January 05, 2008
By Elisabeth Grant
Following the award presentation at last night’s General Meeting (see previous blog post), Barbara Weinstein gave her presidential address, titled “Developing Inequality.” Here is an excerpt from that address:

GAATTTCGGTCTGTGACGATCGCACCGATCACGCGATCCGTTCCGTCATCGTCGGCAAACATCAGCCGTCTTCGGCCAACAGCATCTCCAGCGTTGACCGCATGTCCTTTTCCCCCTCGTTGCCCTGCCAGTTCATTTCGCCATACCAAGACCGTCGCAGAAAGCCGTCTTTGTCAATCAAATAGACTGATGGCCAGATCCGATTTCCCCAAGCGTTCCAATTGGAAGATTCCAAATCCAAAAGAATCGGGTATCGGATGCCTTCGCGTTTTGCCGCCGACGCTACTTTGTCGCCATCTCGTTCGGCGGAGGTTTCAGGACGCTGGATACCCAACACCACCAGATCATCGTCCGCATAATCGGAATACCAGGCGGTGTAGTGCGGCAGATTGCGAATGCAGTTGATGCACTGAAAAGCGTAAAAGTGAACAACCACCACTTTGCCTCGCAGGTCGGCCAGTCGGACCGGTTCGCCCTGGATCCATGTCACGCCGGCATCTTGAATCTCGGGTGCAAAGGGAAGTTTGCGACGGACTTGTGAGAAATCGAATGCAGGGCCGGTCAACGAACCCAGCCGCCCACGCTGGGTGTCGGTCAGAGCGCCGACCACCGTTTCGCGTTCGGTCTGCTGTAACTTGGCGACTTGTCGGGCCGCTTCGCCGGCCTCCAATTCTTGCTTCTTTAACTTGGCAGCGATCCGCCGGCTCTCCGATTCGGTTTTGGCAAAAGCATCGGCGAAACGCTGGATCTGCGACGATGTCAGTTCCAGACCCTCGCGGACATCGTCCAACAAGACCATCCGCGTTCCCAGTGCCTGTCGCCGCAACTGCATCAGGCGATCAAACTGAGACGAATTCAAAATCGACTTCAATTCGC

For historians of Latin America, as well as for those who study Asia and Africa (a.k.a., the "developing countries"), the historical trajectory of "development" and "underdevelopment" and its implications for poverty and inequality had been, until recently, a theme that animated much of the research on the region. However, the very notion of development has fallen on hard times among historians as postmodern and poststructuralist critiques have made scholars across the disciplines skeptical of discourses that rely on linear notions of progress and on contrasts between the "modernity" of the West and the "backwardness" of the rest. Yet historical and geographical patterns of inequality have become, if anything, more dramatic over the past century, and particularly so in recent decades. Moreover, both those who have become richer and those who have become poorer mobilize explicitly historical explanations either to justify their greater prosperity or underscore the injustice of their poverty. Thus, even as many historians retreat from engagement with these issues, historical narratives continue to inform the way different groups explain the persistent inequalities both within and between regions. In this address, I will consider, first of all, the way in which the earlier focus on economic growth and development, even from a critical perspective, tended to reproduce discourses of modernity and backwardness that positioned North America/Western Europe as the models for modern societies. I will then explore, with particular reference to Brazil and its dramatic regional inequalities, how we might reconsider the causes and consequences of uneven development in light of recent turns in the historical profession and in ways that reposition these questions as central to historical scholarship without reviving discredited discourses of modernization and progress.